I am adding insulation to the attic that already has insulation. I have a
heater chimney that goes through the attic. Can I use John Manville Kraft
R-19 unfaced batts to add insulation to the attic? The package says its for
wall/floor/crawl spaces. I assume it can be used for attic too. Can batts
touch heater chimney? The chimney actually has two pipes, one inside
another. The inner pipe is very thin aluminum pipe while outer pipe is
regular duct metal pipe. If batts cannot touch chimney can I use thermofiber
insulation around the chimney and keep batts 3" away from it? I think
thermofiber insulation does not burn and can touch hot objects.
You can insulate the chimney by wrapping unfaced (no paper) insulation
and secure with wire. I insulated all the attic pipes that way,
including the bathroom exhaust piping. I prefer the batts to blown-in
insulation. Do not block vents--your roof needs to "breathe."
On Sat, 8 Nov 2003 14:04:25 -0500, "Alexander Galkin"
Can't chimney get hot enough to cause fire of it touches unfaced batts? The
insulation pack I bought says to keep it at least 3" from hot objects:
chimneys, fireplaces, non-IC recessed lights, etc.
What is a heater chimney? you mean the chimney for a
furnace? Most metal chimneys are not zero clearance and
generally require a 3 inch clearance. You treat chimneys
just like you do sunken light fixtures (ones that protrude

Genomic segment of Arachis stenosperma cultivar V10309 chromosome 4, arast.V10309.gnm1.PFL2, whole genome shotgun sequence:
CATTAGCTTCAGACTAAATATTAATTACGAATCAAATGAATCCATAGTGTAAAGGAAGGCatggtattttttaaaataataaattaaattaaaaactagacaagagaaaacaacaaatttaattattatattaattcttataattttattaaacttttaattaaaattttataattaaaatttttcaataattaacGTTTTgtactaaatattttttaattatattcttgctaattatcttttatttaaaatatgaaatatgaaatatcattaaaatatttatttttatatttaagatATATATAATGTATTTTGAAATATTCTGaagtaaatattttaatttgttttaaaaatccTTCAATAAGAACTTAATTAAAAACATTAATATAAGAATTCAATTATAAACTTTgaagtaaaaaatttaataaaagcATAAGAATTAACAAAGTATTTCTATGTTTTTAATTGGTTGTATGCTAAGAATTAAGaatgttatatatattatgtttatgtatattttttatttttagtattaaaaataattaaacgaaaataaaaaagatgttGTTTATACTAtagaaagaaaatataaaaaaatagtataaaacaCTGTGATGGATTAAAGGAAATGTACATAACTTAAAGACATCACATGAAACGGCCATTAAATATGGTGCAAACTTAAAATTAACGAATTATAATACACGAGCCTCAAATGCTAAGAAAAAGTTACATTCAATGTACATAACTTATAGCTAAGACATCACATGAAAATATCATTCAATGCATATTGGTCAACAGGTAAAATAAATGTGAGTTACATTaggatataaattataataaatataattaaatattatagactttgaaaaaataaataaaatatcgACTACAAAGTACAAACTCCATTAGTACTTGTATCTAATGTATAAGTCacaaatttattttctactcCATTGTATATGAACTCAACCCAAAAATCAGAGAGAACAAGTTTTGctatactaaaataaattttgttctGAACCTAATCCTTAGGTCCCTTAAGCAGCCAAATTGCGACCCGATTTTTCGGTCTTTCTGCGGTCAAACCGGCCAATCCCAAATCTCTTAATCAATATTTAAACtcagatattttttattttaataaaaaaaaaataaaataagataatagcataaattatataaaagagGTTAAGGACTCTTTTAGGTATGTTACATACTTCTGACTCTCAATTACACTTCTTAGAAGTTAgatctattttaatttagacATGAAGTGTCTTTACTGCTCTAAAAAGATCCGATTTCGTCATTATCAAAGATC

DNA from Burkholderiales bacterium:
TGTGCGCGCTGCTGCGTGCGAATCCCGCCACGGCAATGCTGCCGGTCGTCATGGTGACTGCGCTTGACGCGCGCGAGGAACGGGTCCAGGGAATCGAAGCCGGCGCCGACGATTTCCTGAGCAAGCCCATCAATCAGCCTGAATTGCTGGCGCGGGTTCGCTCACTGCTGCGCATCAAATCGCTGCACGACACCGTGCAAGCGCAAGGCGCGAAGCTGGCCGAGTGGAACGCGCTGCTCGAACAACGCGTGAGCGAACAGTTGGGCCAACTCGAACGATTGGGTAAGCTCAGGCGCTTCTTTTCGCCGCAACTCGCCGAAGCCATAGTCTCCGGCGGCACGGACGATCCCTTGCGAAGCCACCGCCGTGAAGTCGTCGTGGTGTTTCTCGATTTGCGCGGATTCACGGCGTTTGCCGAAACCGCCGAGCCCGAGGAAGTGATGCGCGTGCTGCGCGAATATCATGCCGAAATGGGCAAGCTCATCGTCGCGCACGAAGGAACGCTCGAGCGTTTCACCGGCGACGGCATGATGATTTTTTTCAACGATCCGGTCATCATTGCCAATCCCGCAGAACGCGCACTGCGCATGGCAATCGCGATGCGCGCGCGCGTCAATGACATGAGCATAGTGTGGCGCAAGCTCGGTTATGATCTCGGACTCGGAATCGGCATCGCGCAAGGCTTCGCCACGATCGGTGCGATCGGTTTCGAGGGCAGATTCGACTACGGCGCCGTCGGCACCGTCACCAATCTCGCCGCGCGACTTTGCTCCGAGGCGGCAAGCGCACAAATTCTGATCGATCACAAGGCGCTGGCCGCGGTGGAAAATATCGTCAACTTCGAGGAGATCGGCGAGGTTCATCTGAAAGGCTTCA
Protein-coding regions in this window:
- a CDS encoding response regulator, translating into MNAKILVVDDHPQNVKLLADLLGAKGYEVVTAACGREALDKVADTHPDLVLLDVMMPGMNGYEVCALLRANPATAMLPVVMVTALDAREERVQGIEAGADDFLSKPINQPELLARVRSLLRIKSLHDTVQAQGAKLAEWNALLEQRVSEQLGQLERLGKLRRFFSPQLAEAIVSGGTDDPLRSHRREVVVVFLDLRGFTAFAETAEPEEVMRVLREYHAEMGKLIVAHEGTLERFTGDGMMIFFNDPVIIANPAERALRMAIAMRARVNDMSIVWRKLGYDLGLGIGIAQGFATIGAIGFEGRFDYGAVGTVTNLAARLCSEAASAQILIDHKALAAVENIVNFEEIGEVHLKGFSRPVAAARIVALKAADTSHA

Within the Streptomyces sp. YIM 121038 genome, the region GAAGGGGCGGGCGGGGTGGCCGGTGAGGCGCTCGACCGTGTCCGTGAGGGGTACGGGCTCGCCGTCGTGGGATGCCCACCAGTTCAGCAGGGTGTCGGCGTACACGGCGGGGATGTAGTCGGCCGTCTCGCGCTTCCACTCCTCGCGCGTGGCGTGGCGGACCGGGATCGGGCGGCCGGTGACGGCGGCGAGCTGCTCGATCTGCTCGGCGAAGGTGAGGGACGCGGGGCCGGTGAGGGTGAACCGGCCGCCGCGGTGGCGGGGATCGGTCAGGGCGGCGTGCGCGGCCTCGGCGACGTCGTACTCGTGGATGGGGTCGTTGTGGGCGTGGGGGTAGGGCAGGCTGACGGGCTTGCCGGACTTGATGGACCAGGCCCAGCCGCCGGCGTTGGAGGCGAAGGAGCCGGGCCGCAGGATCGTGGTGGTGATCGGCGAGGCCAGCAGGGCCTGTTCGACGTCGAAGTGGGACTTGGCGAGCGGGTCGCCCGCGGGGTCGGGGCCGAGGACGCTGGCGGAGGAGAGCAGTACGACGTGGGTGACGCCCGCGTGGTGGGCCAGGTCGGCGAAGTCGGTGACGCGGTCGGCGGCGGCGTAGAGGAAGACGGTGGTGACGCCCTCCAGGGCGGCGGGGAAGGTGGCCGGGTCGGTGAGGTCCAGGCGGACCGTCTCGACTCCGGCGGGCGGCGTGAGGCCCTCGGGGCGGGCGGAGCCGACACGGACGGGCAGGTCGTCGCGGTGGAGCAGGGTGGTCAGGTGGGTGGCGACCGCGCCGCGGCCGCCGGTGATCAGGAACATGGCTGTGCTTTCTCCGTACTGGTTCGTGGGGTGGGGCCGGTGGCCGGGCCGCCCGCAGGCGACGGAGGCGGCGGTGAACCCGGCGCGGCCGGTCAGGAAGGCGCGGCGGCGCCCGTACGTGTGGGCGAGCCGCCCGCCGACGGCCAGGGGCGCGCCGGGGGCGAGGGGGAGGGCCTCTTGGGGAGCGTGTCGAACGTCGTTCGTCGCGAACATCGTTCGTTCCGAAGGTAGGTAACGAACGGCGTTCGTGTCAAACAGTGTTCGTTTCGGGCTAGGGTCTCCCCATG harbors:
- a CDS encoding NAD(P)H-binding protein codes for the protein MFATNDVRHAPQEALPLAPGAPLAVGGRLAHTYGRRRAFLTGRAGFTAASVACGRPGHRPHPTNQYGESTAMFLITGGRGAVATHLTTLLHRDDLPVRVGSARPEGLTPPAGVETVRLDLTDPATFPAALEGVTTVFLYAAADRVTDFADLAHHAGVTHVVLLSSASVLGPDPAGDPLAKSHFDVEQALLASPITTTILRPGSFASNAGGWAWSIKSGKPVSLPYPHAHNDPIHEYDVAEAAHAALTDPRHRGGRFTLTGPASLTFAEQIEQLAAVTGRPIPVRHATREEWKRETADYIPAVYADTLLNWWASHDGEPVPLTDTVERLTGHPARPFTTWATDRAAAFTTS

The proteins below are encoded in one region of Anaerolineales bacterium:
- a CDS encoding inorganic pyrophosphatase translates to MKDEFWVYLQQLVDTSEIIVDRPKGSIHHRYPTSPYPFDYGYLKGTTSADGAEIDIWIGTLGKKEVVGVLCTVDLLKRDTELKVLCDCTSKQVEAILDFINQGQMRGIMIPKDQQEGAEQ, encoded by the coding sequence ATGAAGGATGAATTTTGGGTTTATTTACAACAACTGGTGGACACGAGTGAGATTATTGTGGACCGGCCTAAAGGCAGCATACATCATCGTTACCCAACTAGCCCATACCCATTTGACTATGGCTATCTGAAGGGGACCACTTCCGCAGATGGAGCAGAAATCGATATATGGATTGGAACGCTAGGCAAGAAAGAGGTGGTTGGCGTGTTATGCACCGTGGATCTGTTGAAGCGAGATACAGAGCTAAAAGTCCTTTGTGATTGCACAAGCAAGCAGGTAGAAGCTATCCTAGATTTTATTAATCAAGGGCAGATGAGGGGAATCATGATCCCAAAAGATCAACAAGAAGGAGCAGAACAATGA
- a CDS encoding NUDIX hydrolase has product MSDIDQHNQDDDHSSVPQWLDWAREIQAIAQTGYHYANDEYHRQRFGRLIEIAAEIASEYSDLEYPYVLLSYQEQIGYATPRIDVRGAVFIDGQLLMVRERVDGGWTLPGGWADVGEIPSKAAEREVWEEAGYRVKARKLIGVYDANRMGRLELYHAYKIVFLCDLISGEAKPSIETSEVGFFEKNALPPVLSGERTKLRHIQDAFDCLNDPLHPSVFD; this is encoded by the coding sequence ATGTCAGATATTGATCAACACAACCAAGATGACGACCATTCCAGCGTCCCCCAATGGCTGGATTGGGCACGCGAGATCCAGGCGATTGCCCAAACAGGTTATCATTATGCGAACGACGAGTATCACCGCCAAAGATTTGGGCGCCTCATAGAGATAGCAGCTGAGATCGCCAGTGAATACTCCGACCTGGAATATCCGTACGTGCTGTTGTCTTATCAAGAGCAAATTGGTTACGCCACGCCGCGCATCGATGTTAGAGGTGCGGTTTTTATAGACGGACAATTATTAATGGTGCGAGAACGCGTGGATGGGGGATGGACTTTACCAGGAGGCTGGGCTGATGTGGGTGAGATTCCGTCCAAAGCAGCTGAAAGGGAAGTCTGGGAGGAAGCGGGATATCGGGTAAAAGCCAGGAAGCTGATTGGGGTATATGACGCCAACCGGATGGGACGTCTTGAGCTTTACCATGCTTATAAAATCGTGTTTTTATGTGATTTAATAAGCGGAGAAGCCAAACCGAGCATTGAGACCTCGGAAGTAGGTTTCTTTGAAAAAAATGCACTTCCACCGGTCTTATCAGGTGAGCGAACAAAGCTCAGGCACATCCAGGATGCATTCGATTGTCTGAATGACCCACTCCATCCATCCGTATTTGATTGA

above the ceiling). You build a ring of sheet metal around
the fixture to keep insulation or other material away from,
or in this, case the chimney to a height slight greater than
the depth of the insulation.
And no, you do not wrap any kind of insulation around the
chimney. There is no reason to and it would serve no
purpose (if it is a zero clearance chimney) and would be
dangerous if the chimney requires a 3 inch clearance.
Alexander Galkin wrote:
The chimney was used by both furnace and gas heater before I replaced the
furnace with 92% furnace that has now separate PVC pipe chimney through the
basement wall. The old metal chimney is used now only by gas heater. The
chimney consists of two pipes: light aluminum inner pipe and heavier metal
outer pipe. The chimney goes from the basement to the roof through vertical
square opening. The opening is larger then round chimney (outer metal pipe)
and warm air is sucked away from heated insulated basement and cold air is
sucked in to the basement from the attic. So this void space around the
chimney outside pipe must be closed somehow with insulation.
I'm no gas guy, but your chimney doesn't sound like a zero
clearance type so that means you need space between the
chimney and any flamable materials. I can't quite imagine
the situation you describe unless the chimney is non
standard and was never properly installed. You stop the air
flow not by insulating the chimney but by closing the
ceiling opening between the outer metal pipe and the the
"square opening" by installing the proper metal ring or wall
pass through. There should be one of these at each floor
and the roof through which the chimney passes. These are
thin galvanized metal rings that fits tightly to the outer
metal of the chimney and are 2-3 inches wider to be screwed
to the ceiling. Any store that sells gas furnaces or water
heaters should be able to provide them.
Alexander Galkin wrote:
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